Pro Tip: The Can Test is a precautionary measure to be conducted before loading potential liquefaction cargo. Follow these steps for the test: Step 1. Take a small cylindrical can and fill it halfway with a sample of the cargo, Step 2. Strike the can against a hard surface, like a sturdy table, from a height of about 20cm, Step 3. Repeat the action at least 25 times with one or two-second intervals between strikes, Step 4. During the test, observe the surface of the cargo for any signs of moisture or fluid-like behavior. Please remember that the Can Test is not an acceptance test to confirm the safety of the cargo. It serves as a warning to the Master, indicating that the cargo may be above its flow moisture point, and further laboratory testing is necessary to ensure safe transportation.

B. Identifying the Documents and Cargo Visual Appereance

Having recognized the critical importance of MC and TML values, we thoroughly verify whether they adhere to IMSBC requirements. Any excess in MC and TML values beyond the prescribed limits results in the rejection of the cargo.

However, despite the provisions in the IMSBC, concerns arise regarding the reliability of the documents. Misinformation may arise due to incompetent laboratory procedures or changes in characteristics since the certificate issuance date, among other factors. To mitigate such risks, we carefully observe the cargo’s visual appearance. Any indication of wetness raises awareness of potential cargo liquefaction. Yet, it’s worth noting that these signs may not be evident initially, as Nickel ore often appears dry. Still, we can take preventive action by performing Can Tests to ensure moisture limits remain within IMSBC recommendations.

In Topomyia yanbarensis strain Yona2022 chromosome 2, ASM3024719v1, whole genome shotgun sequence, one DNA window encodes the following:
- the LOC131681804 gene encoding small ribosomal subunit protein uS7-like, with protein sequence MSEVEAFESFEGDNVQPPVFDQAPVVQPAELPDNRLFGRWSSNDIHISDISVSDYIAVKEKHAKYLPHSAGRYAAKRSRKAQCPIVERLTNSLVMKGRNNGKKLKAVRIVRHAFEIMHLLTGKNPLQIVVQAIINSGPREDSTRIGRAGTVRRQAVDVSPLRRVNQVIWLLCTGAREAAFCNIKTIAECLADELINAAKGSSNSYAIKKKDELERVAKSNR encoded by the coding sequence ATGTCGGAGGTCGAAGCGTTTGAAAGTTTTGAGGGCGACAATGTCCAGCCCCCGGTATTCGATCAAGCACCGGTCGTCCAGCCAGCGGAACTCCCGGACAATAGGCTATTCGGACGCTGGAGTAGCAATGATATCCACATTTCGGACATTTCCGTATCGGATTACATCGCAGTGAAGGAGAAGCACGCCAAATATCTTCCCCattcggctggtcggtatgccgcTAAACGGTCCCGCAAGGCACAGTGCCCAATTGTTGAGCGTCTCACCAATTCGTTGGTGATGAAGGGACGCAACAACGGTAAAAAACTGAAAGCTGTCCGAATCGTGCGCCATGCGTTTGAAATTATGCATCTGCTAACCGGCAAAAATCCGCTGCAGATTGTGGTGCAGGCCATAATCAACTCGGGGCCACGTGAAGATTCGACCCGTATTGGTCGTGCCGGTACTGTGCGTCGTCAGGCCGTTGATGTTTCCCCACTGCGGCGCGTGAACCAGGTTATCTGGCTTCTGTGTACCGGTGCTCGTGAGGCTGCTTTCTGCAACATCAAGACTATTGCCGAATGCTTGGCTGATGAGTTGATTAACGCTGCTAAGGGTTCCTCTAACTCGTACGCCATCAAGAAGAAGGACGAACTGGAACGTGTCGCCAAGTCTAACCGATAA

C. Warehouse and The Weather

Understanding the vulnerability of nickel ore cargo to weather conditions, we must diligently examine the weather records in the vicinity of the warehouse, stockpile, and port. In the event of rain at the open stockpile of the nickel cargo, we must remain vigilant about the potential increase in the cargo’s moisture content (MC) value. Being attentive to such weather-related factors is crucial in ensuring the safe transportation of the cargo and preventing any adverse consequences that could arise from elevated MC levels.

D. In Doubt?

If you find that general guidance is insufficient or if the ship’s crew requires specific information about a particular port and storage area, seeking the assistance of a competent surveyor is highly recommended. The surveyor will conduct thorough inspections of the warehouse, stockpile, and loading operation of the nickel ore. Additionally, the surveyor can facilitate laboratory tests if needed, providing you with detailed and localized information crucial for safe cargo handling and transportation. Relying on a competent surveyor ensures a comprehensive and reliable assessment of the conditions, enhancing the safety and efficiency of the entire cargo operation.

Should you have a further inquiries related to the nickle ore cargo or a surveyor request don’t hesitate to hit up